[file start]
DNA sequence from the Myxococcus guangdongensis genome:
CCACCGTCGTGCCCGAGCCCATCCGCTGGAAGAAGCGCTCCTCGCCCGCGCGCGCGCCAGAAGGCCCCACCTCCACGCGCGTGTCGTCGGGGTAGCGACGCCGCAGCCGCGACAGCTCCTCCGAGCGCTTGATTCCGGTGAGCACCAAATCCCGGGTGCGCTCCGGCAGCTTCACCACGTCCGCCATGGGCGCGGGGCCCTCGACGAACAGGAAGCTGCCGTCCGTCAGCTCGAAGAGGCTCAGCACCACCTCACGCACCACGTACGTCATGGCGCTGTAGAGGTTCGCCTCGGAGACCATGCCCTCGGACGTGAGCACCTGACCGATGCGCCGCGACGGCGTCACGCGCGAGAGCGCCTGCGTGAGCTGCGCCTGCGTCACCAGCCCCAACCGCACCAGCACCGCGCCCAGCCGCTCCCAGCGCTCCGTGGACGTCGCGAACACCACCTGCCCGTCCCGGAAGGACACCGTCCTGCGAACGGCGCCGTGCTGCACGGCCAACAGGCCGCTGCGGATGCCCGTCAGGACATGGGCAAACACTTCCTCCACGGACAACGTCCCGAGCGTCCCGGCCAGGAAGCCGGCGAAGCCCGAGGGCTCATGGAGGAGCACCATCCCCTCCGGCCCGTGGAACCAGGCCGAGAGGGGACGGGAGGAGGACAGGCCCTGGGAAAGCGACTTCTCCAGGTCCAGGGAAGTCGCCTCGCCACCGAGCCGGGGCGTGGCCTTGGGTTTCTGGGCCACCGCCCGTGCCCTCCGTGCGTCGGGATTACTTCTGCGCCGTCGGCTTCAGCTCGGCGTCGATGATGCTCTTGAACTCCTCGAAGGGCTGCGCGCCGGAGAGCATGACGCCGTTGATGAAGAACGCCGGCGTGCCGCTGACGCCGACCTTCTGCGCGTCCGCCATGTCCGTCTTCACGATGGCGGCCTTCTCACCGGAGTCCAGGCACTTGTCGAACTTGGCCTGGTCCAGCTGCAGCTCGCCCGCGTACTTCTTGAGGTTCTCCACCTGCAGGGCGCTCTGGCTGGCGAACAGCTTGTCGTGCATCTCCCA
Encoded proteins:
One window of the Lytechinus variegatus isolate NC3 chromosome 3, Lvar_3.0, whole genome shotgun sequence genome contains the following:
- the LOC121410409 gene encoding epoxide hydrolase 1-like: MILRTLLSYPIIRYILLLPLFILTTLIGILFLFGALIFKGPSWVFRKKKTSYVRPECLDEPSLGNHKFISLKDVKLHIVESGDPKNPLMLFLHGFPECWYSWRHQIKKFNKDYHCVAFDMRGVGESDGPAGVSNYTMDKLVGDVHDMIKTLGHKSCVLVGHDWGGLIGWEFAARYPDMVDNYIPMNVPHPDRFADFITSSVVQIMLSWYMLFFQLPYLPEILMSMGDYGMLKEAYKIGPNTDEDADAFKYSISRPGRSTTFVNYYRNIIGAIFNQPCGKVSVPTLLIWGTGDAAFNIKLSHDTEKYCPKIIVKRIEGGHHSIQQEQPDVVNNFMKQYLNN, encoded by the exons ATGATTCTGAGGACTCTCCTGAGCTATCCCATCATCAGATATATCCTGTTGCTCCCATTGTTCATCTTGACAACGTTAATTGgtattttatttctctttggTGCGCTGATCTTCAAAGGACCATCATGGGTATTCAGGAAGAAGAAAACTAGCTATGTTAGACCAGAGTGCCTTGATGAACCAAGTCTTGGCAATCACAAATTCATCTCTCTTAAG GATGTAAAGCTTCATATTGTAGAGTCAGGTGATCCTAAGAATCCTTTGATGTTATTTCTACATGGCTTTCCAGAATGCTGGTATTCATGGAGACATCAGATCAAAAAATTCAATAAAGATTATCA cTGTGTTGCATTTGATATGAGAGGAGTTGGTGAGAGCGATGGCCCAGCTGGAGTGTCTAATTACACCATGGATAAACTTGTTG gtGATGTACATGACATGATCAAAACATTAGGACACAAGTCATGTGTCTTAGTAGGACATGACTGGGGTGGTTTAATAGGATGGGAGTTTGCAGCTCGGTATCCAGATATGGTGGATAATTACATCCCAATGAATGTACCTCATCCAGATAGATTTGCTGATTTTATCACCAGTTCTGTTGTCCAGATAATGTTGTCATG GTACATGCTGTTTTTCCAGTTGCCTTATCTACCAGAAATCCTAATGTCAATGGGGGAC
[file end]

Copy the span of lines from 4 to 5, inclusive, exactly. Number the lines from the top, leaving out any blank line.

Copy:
One window of the Lytechinus variegatus isolate NC3 chromosome 3, Lvar_3.0, whole genome shotgun sequence genome contains the following:
- the LOC121410409 gene encoding epoxide hydrolase 1-like: MILRTLLSYPIIRYILLLPLFILTTLIGILFLFGALIFKGPSWVFRKKKTSYVRPECLDEPSLGNHKFISLKDVKLHIVESGDPKNPLMLFLHGFPECWYSWRHQIKKFNKDYHCVAFDMRGVGESDGPAGVSNYTMDKLVGDVHDMIKTLGHKSCVLVGHDWGGLIGWEFAARYPDMVDNYIPMNVPHPDRFADFITSSVVQIMLSWYMLFFQLPYLPEILMSMGDYGMLKEAYKIGPNTDEDADAFKYSISRPGRSTTFVNYYRNIIGAIFNQPCGKVSVPTLLIWGTGDAAFNIKLSHDTEKYCPKIIVKRIEGGHHSIQQEQPDVVNNFMKQYLNN, encoded by the exons ATGATTCTGAGGACTCTCCTGAGCTATCCCATCATCAGATATATCCTGTTGCTCCCATTGTTCATCTTGACAACGTTAATTGgtattttatttctctttggTGCGCTGATCTTCAAAGGACCATCATGGGTATTCAGGAAGAAGAAAACTAGCTATGTTAGACCAGAGTGCCTTGATGAACCAAGTCTTGGCAATCACAAATTCATCTCTCTTAAG GATGTAAAGCTTCATATTGTAGAGTCAGGTGATCCTAAGAATCCTTTGATGTTATTTCTACATGGCTTTCCAGAATGCTGGTATTCATGGAGACATCAGATCAAAAAATTCAATAAAGATTATCA cTGTGTTGCATTTGATATGAGAGGAGTTGGTGAGAGCGATGGCCCAGCTGGAGTGTCTAATTACACCATGGATAAACTTGTTG gtGATGTACATGACATGATCAAAACATTAGGACACAAGTCATGTGTCTTAGTAGGACATGACTGGGGTGGTTTAATAGGATGGGAGTTTGCAGCTCGGTATCCAGATATGGTGGATAATTACATCCCAATGAATGTACCTCATCCAGATAGATTTGCTGATTTTATCACCAGTTCTGTTGTCCAGATAATGTTGTCATG GTACATGCTGTTTTTCCAGTTGCCTTATCTACCAGAAATCCTAATGTCAATGGGGGAC